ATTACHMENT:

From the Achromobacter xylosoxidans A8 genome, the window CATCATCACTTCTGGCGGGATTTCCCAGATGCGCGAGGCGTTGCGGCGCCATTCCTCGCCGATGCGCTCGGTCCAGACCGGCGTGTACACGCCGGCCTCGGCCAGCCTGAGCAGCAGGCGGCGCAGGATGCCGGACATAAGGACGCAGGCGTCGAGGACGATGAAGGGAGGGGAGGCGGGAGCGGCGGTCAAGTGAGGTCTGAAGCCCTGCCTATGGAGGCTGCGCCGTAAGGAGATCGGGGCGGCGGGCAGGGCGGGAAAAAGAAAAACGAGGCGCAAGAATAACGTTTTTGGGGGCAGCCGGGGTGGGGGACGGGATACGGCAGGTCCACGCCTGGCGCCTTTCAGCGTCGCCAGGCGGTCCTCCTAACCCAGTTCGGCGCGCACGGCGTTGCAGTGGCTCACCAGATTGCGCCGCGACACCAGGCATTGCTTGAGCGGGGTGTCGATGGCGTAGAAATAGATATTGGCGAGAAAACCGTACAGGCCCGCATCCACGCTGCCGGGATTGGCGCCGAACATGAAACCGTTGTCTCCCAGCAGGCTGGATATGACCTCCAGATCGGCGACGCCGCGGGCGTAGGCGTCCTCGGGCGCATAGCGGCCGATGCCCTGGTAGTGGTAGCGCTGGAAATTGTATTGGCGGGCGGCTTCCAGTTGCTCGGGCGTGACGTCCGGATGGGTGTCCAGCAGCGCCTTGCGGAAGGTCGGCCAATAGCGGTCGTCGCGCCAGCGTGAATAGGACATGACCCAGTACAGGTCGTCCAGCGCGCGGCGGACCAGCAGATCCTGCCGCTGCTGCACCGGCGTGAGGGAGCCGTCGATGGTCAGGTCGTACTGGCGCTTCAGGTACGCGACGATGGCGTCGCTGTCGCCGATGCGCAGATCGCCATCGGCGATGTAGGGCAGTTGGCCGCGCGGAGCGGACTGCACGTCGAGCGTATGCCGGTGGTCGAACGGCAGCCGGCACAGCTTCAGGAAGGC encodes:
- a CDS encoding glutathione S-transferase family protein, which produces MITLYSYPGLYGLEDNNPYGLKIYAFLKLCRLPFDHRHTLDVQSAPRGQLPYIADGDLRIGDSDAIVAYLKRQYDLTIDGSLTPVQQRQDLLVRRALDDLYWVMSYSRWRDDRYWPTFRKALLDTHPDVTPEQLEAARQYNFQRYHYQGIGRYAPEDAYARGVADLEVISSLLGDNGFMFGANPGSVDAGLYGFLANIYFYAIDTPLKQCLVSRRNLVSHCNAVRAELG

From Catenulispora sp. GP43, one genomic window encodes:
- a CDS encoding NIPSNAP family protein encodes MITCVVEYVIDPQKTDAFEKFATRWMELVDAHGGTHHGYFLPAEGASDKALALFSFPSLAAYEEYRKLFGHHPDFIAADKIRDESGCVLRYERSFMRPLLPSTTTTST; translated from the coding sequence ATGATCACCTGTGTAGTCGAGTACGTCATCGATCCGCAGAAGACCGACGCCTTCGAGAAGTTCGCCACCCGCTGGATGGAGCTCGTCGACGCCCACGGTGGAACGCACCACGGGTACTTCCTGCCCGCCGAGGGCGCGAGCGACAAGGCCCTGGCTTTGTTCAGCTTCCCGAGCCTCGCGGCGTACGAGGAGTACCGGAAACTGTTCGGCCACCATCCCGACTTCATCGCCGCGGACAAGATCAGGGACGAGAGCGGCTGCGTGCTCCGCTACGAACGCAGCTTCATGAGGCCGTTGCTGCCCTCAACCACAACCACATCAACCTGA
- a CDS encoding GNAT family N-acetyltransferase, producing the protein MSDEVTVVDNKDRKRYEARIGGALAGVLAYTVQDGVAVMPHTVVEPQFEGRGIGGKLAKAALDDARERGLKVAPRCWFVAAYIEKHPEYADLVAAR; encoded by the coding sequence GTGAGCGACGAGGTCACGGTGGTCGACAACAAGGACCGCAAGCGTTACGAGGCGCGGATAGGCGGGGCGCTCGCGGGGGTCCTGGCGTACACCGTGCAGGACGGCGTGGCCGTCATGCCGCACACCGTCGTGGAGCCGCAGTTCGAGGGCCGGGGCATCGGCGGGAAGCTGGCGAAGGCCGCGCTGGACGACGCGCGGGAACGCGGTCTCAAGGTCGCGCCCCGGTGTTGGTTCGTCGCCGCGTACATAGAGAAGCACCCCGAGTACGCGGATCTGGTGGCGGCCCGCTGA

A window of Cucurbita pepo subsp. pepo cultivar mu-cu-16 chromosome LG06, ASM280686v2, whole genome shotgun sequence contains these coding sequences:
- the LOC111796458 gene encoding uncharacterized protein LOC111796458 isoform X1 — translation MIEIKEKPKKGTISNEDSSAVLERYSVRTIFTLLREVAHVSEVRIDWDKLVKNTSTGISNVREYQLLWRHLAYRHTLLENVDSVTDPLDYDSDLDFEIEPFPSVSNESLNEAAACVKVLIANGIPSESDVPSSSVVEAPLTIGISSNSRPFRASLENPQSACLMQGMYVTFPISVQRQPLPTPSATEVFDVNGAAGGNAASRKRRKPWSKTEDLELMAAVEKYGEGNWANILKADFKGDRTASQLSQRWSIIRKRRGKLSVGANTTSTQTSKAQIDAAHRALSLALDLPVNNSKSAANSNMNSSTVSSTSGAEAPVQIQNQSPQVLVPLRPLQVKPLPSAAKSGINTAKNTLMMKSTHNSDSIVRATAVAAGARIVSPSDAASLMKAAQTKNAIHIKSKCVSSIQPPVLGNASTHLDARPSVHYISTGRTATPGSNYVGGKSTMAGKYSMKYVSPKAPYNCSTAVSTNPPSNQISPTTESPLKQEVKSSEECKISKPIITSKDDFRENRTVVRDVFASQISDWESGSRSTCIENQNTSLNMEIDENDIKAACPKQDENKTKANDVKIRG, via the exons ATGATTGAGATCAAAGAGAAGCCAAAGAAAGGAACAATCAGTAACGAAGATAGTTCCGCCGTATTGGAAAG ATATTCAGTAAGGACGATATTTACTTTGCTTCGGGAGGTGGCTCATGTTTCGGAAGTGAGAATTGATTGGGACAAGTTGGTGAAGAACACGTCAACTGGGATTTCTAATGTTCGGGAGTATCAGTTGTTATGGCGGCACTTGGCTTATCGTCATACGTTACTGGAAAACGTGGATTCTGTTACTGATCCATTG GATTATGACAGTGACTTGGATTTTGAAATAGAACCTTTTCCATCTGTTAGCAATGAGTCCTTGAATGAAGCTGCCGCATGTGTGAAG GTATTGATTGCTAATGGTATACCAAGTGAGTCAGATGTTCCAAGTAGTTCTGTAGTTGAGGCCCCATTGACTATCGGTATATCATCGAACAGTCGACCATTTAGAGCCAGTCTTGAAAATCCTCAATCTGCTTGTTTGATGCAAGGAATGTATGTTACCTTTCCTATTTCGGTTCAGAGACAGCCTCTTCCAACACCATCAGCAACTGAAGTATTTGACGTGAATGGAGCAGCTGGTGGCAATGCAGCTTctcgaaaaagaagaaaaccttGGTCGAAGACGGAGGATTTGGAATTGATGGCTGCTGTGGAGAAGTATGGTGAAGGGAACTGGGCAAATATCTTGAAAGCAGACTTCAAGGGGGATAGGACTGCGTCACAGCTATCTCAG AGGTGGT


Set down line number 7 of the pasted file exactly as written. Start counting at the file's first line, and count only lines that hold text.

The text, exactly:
- the LOC111796458 gene encoding uncharacterized protein LOC111796458 isoform X1 — translation MIEIKEKPKKGTISNEDSSAVLERYSVRTIFTLLREVAHVSEVRIDWDKLVKNTSTGISNVREYQLLWRHLAYRHTLLENVDSVTDPLDYDSDLDFEIEPFPSVSNESLNEAAACVKVLIANGIPSESDVPSSSVVEAPLTIGISSNSRPFRASLENPQSACLMQGMYVTFPISVQRQPLPTPSATEVFDVNGAAGGNAASRKRRKPWSKTEDLELMAAVEKYGEGNWANILKADFKGDRTASQLSQRWSIIRKRRGKLSVGANTTSTQTSKAQIDAAHRALSLALDLPVNNSKSAANSNMNSSTVSSTSGAEAPVQIQNQSPQVLVPLRPLQVKPLPSAAKSGINTAKNTLMMKSTHNSDSIVRATAVAAGARIVSPSDAASLMKAAQTKNAIHIKSKCVSSIQPPVLGNASTHLDARPSVHYISTGRTATPGSNYVGGKSTMAGKYSMKYVSPKAPYNCSTAVSTNPPSNQISPTTESPLKQEVKSSEECKISKPIITSKDDFRENRTVVRDVFASQISDWESGSRSTCIENQNTSLNMEIDENDIKAACPKQDENKTKANDVKIRG, via the exons ATGATTGAGATCAAAGAGAAGCCAAAGAAAGGAACAATCAGTAACGAAGATAGTTCCGCCGTATTGGAAAG ATATTCAGTAAGGACGATATTTACTTTGCTTCGGGAGGTGGCTCATGTTTCGGAAGTGAGAATTGATTGGGACAAGTTGGTGAAGAACACGTCAACTGGGATTTCTAATGTTCGGGAGTATCAGTTGTTATGGCGGCACTTGGCTTATCGTCATACGTTACTGGAAAACGTGGATTCTGTTACTGATCCATTG GATTATGACAGTGACTTGGATTTTGAAATAGAACCTTTTCCATCTGTTAGCAATGAGTCCTTGAATGAAGCTGCCGCATGTGTGAAG GTATTGATTGCTAATGGTATACCAAGTGAGTCAGATGTTCCAAGTAGTTCTGTAGTTGAGGCCCCATTGACTATCGGTATATCATCGAACAGTCGACCATTTAGAGCCAGTCTTGAAAATCCTCAATCTGCTTGTTTGATGCAAGGAATGTATGTTACCTTTCCTATTTCGGTTCAGAGACAGCCTCTTCCAACACCATCAGCAACTGAAGTATTTGACGTGAATGGAGCAGCTGGTGGCAATGCAGCTTctcgaaaaagaagaaaaccttGGTCGAAGACGGAGGATTTGGAATTGATGGCTGCTGTGGAGAAGTATGGTGAAGGGAACTGGGCAAATATCTTGAAAGCAGACTTCAAGGGGGATAGGACTGCGTCACAGCTATCTCAG AGGTGGT